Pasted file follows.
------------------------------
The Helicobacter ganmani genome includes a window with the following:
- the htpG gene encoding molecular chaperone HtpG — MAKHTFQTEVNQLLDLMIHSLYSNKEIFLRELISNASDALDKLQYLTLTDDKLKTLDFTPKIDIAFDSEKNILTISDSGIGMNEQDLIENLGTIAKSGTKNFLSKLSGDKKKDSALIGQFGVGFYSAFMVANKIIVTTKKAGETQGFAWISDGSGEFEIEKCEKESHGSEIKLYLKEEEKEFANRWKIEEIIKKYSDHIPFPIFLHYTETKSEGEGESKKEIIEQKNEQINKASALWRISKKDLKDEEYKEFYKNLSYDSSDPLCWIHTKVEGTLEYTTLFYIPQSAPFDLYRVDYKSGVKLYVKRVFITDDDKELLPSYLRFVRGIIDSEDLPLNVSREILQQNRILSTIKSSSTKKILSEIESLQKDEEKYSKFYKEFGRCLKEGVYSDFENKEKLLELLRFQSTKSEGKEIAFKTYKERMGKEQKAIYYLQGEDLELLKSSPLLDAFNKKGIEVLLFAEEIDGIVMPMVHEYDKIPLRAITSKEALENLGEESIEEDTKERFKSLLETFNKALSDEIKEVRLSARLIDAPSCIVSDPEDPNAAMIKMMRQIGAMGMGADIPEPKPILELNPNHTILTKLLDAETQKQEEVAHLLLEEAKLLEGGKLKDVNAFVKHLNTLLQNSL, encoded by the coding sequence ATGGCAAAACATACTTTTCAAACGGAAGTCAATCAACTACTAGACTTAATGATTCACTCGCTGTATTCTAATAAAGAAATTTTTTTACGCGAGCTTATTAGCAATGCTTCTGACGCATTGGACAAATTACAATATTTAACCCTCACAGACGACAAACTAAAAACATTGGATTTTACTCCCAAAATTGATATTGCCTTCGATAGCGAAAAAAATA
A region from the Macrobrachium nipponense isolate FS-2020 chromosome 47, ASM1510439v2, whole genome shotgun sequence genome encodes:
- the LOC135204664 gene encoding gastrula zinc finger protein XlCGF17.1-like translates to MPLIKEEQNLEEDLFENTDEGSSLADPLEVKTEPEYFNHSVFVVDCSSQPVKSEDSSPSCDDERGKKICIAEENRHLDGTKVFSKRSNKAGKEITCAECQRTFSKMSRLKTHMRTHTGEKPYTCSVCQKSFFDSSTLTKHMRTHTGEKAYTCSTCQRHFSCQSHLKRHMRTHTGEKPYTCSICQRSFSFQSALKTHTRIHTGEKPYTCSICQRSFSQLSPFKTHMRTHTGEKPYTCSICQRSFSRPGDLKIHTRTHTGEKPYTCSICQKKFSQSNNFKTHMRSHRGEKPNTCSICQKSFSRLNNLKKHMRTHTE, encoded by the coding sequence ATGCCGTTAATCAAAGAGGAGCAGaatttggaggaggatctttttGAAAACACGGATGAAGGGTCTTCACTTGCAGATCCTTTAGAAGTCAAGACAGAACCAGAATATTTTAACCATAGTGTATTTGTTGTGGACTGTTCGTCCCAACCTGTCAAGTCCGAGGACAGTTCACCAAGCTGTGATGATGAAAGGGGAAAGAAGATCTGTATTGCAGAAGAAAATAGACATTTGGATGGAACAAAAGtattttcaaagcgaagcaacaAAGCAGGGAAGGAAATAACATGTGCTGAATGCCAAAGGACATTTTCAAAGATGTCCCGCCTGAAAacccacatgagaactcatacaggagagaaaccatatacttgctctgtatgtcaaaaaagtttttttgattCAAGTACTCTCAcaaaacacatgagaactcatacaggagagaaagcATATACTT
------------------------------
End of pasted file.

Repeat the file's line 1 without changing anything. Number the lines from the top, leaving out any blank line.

The Helicobacter ganmani genome includes a window with the following: